Monday, August 27, 2012

Fanticide!

While everyone in the miniatures worlds was talking about the Reaper Kickstarter and the impending release of the new 40k starter box, I' thought I'd take a moment to talk about a new game called Fanticide being produce by a company called Alien Dungeon.  There have been a slew of new miniature wargames and companies in recent years, but this one stands out for a number of reasons.

  1. The game is being produced by a local small business: Alien Dungeon, and its sister company Architects of War, are a small business located in Ellicott City Maryland.  That's less than an hour from where I live now, and very close to where many of my friends live.  I believe in supporting local businesses, as I know how tough it is to compete against large corporations.
  2. Rick Priestly, Alessio Cavatore and Andy Chambers wrote the game: With these blokes on the job, you know the rules are going to be solid.  From the previews of the rules, it looks like they are a bit different than some of the other games the guys  have worked on.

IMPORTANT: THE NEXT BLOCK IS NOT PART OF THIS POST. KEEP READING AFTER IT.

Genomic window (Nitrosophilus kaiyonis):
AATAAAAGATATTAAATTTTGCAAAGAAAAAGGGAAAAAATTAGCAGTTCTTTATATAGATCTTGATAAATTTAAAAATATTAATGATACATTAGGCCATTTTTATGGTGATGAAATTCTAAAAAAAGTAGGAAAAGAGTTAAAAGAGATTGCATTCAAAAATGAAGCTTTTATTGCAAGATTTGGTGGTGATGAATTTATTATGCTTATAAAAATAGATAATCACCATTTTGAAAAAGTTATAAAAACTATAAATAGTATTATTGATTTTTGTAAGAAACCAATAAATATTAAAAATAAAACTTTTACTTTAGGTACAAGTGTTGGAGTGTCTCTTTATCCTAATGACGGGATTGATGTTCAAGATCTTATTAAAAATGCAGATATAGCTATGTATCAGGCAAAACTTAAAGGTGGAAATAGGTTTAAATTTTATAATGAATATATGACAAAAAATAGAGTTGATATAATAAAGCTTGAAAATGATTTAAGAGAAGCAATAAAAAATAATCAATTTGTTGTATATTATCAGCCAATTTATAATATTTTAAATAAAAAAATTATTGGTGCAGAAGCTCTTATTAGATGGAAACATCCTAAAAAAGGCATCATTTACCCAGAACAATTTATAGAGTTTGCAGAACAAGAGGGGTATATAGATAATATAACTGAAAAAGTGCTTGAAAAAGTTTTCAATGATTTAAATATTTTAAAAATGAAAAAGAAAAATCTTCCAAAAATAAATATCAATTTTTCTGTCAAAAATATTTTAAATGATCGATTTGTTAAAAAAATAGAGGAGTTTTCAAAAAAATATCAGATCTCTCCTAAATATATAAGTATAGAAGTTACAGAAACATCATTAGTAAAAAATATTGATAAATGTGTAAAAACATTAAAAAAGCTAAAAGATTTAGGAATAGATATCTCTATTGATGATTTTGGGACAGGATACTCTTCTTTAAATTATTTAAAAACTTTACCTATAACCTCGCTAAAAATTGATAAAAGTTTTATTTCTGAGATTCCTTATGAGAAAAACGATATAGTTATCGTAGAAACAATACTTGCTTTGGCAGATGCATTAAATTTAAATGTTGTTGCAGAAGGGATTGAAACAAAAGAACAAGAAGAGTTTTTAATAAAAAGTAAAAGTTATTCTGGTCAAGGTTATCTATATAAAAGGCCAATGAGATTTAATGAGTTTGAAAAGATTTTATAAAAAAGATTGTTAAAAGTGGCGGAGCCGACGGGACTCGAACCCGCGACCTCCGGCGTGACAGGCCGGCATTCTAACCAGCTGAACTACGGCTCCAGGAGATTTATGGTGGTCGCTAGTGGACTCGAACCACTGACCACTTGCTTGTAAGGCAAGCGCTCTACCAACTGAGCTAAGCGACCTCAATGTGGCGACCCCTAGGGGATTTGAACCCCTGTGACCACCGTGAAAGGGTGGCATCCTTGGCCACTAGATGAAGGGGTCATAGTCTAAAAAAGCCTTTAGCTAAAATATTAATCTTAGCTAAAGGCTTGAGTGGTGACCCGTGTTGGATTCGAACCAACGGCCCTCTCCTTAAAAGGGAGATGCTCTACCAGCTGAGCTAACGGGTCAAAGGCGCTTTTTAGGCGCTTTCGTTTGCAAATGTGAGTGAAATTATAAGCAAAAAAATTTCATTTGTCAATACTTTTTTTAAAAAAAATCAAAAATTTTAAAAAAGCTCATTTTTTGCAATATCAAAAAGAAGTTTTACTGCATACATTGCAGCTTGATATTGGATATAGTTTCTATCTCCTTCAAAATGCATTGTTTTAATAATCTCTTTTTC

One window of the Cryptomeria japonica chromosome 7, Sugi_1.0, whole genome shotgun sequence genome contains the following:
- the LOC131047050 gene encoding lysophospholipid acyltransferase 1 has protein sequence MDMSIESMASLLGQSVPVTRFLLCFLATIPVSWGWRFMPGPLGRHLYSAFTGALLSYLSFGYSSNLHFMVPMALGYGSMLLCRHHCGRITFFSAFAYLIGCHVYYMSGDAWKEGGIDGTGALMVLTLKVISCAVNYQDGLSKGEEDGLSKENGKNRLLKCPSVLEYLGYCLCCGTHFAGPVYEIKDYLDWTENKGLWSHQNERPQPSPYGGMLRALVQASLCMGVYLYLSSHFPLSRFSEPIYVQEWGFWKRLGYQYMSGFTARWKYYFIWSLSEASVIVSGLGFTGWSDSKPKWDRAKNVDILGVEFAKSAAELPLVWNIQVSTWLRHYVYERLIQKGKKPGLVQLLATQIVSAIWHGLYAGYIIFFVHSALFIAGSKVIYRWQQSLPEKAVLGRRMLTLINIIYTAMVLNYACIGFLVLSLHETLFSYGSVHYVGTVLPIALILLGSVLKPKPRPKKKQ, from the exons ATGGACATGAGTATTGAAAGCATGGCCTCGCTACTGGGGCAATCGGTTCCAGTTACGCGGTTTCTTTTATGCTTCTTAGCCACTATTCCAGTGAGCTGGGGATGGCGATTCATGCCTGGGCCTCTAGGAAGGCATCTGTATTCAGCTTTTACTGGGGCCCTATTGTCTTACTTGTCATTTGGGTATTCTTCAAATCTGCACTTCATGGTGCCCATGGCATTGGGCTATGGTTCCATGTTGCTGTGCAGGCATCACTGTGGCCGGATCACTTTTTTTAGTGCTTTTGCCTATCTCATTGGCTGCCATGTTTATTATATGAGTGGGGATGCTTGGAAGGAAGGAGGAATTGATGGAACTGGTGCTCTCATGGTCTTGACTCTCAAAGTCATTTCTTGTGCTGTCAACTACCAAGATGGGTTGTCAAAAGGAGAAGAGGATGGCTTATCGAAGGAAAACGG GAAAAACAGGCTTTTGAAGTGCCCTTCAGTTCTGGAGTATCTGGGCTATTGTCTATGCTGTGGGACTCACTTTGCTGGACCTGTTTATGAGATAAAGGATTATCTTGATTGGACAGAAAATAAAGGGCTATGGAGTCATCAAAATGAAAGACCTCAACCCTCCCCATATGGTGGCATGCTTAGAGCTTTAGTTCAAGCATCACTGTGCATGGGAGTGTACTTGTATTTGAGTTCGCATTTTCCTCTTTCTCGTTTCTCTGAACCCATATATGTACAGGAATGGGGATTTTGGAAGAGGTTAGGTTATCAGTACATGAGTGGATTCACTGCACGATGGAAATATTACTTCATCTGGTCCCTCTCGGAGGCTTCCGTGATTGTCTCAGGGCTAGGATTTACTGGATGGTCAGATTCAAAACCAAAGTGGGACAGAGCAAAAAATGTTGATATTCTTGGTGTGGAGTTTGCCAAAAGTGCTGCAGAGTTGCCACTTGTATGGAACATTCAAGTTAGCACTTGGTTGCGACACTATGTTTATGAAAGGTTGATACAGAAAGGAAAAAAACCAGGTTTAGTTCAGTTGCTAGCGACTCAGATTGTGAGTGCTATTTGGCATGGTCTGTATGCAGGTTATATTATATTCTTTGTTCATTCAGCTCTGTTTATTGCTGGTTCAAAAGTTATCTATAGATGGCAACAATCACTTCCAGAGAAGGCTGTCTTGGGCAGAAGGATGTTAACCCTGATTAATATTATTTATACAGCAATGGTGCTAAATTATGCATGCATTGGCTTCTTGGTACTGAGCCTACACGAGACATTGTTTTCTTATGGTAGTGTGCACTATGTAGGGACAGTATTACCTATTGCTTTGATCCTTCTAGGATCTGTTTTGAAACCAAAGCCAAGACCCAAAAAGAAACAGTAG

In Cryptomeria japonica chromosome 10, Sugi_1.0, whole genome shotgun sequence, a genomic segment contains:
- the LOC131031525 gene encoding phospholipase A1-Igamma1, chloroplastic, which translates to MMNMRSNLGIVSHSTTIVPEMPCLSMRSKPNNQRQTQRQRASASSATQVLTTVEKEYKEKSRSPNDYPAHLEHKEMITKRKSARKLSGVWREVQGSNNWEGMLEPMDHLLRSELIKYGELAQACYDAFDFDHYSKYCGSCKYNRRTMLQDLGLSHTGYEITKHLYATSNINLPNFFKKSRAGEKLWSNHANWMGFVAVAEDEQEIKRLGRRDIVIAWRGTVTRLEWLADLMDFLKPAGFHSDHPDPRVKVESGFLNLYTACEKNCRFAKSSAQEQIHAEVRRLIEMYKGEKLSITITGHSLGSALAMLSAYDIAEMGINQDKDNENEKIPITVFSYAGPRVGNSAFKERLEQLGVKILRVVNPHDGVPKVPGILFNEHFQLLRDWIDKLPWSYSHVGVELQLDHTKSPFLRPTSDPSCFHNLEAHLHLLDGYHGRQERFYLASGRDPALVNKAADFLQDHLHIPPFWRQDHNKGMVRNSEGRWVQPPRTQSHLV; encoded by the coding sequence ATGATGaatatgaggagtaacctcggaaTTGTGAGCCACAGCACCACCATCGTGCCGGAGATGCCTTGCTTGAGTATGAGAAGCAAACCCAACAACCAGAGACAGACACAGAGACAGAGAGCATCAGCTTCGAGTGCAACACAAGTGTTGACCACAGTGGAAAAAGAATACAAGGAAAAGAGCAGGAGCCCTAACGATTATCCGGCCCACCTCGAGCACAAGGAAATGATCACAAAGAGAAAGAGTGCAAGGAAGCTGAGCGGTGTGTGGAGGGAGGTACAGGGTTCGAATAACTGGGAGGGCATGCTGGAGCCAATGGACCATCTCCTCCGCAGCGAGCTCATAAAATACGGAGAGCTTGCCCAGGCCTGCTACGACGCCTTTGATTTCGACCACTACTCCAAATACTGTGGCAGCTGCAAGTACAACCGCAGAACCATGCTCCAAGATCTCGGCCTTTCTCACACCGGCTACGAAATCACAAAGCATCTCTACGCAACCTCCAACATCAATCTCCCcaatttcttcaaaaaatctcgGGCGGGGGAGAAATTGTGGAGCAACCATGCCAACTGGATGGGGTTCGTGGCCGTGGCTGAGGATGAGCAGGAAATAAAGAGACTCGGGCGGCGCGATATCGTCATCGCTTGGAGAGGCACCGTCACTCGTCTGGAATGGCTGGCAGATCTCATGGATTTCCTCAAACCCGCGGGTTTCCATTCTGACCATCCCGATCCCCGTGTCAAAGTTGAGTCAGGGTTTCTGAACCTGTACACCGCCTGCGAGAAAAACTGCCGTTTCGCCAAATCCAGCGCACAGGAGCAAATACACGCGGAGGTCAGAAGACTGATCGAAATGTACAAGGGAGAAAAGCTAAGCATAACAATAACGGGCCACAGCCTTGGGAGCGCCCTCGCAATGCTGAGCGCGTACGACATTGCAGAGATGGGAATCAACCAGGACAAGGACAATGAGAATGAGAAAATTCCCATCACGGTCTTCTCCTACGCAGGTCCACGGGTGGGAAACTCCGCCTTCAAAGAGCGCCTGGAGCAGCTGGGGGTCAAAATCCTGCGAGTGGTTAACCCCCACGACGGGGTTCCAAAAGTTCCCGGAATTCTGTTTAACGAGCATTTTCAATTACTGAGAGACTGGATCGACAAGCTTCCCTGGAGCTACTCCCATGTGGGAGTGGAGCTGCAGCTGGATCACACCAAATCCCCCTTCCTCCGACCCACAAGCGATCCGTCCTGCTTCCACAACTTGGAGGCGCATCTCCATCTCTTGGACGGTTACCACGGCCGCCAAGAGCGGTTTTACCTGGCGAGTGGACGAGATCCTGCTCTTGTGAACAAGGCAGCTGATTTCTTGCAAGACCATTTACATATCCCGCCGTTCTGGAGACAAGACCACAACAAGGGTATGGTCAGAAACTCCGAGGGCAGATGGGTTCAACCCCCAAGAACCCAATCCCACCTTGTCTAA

3. A Fantasy setting that isn't a Tolkien clone:  Instead of producing another fantasy game with elves, dwarves, orc and dragons, Alien Dungeon is producing a setting that seems like a cross between L. Frank Baum and Clive Barker.  One eyed things with big nasty teeth?  check.  Killer trees?  check.  Flying monkeys?  You betcha.  The game world, cleverly titled "Nowhere" seems like a crossroad of the multiverse where anything could happen.  The most feared creature in Nowhere is the Unicorn.  Anyone who saw "The Cabin in the Woods"  knows what I'm talking about.
  4. Skirmish/Warband gameplay:  I'm not really interested in getting into another game that will require 100+ miniatures.  Fanticide appears to focus on warbands of 25 to 50 figures.
  5. Simple miniatures: Alien dungeon is partnering with Eureka Miniatures to create the miniatures for the first 4 factions in Fanticide.  They state that their goal is to create good quality miniatures that are quick to paint.  I could do a whole post on this point alone.  Think of what an original space marine models for 40k looked like, or even one of the plastic models from the last starter kit.  Simple miniatures, easy to paint, but cool looking.  Now look at some of the stuff that is going into the new "starter" boxes.  How is a beginning painter supposed to paint that stuff?  How is an experienced painter supposed to get that stuff painted in a timely manner? Finely detailed is great when you only need to paint a few of them, but for an army or even a few squads, simple minis that are easy to paint are probably preferable for most wargamers.